PO: 0.5-2 mg once; may be repeated in 4-5 hours for up to 2 doses; not to exceed 10 mg/day IM: 0.5-1 mg once; may be repeated in 2-3 hours for up to 2 doses; not to exceed 10 mg/day IV: 1 mg initially, then 0.5-2 mg/hr In general, dosage selection for elderly should be cautious, usually starting at low end of dosing range, in view of higher incidence of decreased hepatic, renal, or cardiac function and greater frequency of concomitant disease or other drug therapy Hyponatremia (9%) Hyperglycemia (7%) Increased serum creatinine (7%) Variations in phosphorus (5%) Variations in CO2 content (4%) Variations in bicarbonate (3%) Variations in calcium (2%) Dizziness (1%) Muscle cramps (1%) Ototoxicity (1%) Agent is potent diuretic that, if given in excessive amounts, may lead to profound diuresis with water and electrolyte depletion Careful medical supervision is required; dosing must be adjusted to patient's needs Risk of electrolyte imbalance, alterations in glucose metabolism, blood dyscrasias, development of oliguria or increased blood urea nitrogen (BUN) or creatinine, hepatic disease, hyperuricemia, hypomagnesemia, hypovolemia, neonates at risk for kernicterus Hypokalemia may occur; close medical supervision and dose evaluation required; may need potassium supplementation and/or use of potassium-sparing diuretics to prevent hypokalemia; loop diuretics can also decrease serum calcium levels; electrolyte disturbances can predispose a patient to serious cardiac arrhythmias Risk of ototoxicity with rapid IV administration Fluid status and renal function should be monitored to prevent oliguria, increased creatinine and BUN, and azotemia Avoid use in neonates at risk for kernicterus; drug is a potent displacer of bilirubin in neonates If given the morning of surgery, drug may render patient volume depleted and blood pressure may be labile during general anesthesia Use with caution in patients with cirrhosis Coadministration with antihypertensive agent may increase risk of hypotension The above information is provided for general informational and educational purposes only. Individual plans may vary and formulary information changes. Contact the applicable plan provider for the most current information. Hospital admission for congestive heart failure is extremely common and quite expensive, although it is frequently preventable. New drugs and therapies have been reported to reduce admissions, decrease morbidity and mortality, and improve the quality of life for these patients. Patients with an ejection fraction less than 40 percent (decreased systolic function) should be treated with medication to improve symptoms and prevent progression of heart failure. Angiotensin-converting enzyme (ACE) inhibitors are a mainstay of treatment in patients who can tolerate them; in patients who cannot take these drugs, angiotensin II receptor blocking agents offer an alternative. Patients with New York Heart Association class II or III heart failure should also receive a beta blocker (metoprolol, carvedilol or bisoprolol). Recent research has shown that treatment with spironolactone improves mortality and hospital readmission rates. An exercise program should also be recommended for all patients with heart failure unless their condition is unstable.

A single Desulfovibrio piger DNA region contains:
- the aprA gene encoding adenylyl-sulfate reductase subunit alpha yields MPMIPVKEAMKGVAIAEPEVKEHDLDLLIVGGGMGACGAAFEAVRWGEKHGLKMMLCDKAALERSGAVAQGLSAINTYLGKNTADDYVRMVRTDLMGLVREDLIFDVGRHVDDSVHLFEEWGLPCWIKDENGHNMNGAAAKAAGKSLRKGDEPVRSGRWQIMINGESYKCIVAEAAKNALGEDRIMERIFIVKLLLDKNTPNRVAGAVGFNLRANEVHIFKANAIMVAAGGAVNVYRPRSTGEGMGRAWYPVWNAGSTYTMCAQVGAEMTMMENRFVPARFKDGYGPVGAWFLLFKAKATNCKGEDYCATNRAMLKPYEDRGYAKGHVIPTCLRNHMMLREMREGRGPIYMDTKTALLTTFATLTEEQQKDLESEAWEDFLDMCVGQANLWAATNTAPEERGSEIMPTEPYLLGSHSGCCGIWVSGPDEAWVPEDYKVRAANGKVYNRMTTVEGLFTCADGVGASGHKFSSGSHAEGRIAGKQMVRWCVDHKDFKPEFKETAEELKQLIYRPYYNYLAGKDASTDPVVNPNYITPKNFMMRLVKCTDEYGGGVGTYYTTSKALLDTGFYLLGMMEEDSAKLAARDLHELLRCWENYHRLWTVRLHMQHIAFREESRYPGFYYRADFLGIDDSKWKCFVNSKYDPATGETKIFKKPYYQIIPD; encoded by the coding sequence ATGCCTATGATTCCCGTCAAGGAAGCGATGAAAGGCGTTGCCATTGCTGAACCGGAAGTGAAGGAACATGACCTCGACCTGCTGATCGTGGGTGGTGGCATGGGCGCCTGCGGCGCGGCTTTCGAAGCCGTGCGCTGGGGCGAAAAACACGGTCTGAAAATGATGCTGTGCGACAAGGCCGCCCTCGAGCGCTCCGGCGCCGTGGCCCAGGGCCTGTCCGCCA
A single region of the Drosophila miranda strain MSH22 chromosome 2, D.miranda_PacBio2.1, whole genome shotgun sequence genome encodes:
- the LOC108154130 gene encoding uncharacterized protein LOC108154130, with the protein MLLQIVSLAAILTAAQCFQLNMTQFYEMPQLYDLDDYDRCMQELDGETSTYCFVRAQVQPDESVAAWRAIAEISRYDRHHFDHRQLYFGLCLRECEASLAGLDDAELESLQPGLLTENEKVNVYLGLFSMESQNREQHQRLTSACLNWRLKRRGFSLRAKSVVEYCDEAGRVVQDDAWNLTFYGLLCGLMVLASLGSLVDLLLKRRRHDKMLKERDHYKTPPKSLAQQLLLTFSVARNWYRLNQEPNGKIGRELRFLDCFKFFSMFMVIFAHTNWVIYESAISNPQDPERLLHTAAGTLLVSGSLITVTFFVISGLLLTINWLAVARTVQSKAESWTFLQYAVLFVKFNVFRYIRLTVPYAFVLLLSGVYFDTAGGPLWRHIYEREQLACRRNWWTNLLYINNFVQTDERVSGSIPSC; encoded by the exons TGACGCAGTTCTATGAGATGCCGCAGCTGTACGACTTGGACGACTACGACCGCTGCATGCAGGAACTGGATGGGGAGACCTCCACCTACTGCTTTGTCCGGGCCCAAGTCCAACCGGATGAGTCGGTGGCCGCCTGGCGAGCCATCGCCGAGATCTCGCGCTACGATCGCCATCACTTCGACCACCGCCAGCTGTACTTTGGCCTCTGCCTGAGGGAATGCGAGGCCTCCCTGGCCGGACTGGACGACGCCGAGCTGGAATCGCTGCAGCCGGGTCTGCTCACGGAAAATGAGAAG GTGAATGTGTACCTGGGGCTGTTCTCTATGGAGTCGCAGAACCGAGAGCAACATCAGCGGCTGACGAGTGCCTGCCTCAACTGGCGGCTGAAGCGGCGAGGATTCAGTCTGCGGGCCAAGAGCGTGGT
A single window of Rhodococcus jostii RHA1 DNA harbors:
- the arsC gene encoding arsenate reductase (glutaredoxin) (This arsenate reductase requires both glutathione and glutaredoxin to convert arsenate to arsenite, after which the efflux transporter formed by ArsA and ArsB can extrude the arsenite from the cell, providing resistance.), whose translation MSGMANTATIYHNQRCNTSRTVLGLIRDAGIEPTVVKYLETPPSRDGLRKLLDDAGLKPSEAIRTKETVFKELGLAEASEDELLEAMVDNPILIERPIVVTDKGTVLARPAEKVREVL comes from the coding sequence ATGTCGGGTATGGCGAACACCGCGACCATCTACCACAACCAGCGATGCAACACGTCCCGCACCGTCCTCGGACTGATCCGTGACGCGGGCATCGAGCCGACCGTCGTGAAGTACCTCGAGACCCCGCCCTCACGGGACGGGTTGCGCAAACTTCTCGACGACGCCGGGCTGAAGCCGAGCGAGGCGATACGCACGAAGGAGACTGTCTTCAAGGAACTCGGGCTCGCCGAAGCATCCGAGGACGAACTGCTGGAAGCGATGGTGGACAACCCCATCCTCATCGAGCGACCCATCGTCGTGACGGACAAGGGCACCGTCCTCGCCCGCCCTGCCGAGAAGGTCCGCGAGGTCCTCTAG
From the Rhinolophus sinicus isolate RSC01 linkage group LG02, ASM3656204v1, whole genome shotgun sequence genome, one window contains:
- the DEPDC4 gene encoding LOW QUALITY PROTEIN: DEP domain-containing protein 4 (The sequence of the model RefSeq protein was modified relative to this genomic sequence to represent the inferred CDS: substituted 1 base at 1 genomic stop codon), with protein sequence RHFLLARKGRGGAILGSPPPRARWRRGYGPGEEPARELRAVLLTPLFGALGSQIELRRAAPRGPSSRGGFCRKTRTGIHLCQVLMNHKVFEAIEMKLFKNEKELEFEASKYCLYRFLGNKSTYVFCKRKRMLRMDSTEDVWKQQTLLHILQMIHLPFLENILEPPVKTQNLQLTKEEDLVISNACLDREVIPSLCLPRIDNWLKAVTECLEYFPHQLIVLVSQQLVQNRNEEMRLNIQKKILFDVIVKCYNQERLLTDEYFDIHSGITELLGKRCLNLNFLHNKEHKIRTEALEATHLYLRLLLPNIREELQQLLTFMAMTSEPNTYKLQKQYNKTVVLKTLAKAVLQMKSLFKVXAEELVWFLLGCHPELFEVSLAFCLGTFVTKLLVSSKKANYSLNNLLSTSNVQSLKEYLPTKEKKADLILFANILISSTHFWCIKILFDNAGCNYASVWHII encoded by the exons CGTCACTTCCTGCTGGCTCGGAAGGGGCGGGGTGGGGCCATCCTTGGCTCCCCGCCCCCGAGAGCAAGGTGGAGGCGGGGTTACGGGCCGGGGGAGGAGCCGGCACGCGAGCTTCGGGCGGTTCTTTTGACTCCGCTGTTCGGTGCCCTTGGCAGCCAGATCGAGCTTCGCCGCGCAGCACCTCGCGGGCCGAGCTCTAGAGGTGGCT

Bumex is a loop diuretic with a rapid onset and short duration of action. Pharmacological and clinical studies have shown that 1 mg Bumex has a diuretic potency equivalent to approximately 40 mg furosemide. The major site of Bumex action is the ascending limb of the loop of Henle. Bumex and Lasix are brand name diuretics used to treat edema. Edema is the swelling of certain areas, usually the hands and legs, that can occur from congestive heart failure, liver cirrhosis, and renal disease.